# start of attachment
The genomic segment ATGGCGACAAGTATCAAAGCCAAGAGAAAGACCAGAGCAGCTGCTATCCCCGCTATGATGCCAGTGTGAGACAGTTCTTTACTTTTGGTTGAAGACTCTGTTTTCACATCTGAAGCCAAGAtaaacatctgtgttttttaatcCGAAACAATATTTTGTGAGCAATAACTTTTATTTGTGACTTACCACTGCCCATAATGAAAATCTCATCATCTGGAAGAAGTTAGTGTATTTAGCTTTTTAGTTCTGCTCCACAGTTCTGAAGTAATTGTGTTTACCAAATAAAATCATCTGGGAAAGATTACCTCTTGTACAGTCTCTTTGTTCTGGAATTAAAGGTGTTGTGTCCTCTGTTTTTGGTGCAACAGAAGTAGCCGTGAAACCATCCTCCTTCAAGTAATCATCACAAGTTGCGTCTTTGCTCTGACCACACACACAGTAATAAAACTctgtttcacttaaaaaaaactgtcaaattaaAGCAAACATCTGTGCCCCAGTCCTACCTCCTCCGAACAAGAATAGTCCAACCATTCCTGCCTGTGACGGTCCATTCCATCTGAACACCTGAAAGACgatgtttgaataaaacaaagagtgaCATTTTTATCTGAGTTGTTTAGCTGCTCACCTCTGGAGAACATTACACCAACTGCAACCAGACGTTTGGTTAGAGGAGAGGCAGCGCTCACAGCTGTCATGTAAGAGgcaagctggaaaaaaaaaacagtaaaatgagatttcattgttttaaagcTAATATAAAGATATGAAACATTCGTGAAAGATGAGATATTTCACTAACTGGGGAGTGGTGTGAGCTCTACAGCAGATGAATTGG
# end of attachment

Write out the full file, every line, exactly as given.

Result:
The genomic segment ATGGCGACAAGTATCAAAGCCAAGAGAAAGACCAGAGCAGCTGCTATCCCCGCTATGATGCCAGTGTGAGACAGTTCTTTACTTTTGGTTGAAGACTCTGTTTTCACATCTGAAGCCAAGAtaaacatctgtgttttttaatcCGAAACAATATTTTGTGAGCAATAACTTTTATTTGTGACTTACCACTGCCCATAATGAAAATCTCATCATCTGGAAGAAGTTAGTGTATTTAGCTTTTTAGTTCTGCTCCACAGTTCTGAAGTAATTGTGTTTACCAAATAAAATCATCTGGGAAAGATTACCTCTTGTACAGTCTCTTTGTTCTGGAATTAAAGGTGTTGTGTCCTCTGTTTTTGGTGCAACAGAAGTAGCCGTGAAACCATCCTCCTTCAAGTAATCATCACAAGTTGCGTCTTTGCTCTGACCACACACACAGTAATAAAACTctgtttcacttaaaaaaaactgtcaaattaaAGCAAACATCTGTGCCCCAGTCCTACCTCCTCCGAACAAGAATAGTCCAACCATTCCTGCCTGTGACGGTCCATTCCATCTGAACACCTGAAAGACgatgtttgaataaaacaaagagtgaCATTTTTATCTGAGTTGTTTAGCTGCTCACCTCTGGAGAACATTACACCAACTGCAACCAGACGTTTGGTTAGAGGAGAGGCAGCGCTCACAGCTGTCATGTAAGAGgcaagctggaaaaaaaaaacagtaaaatgagatttcattgttttaaagcTAATATAAAGATATGAAACATTCGTGAAAGATGAGATATTTCACTAACTGGGGAGTGGTGTGAGCTCTACAGCAGATGAATTGG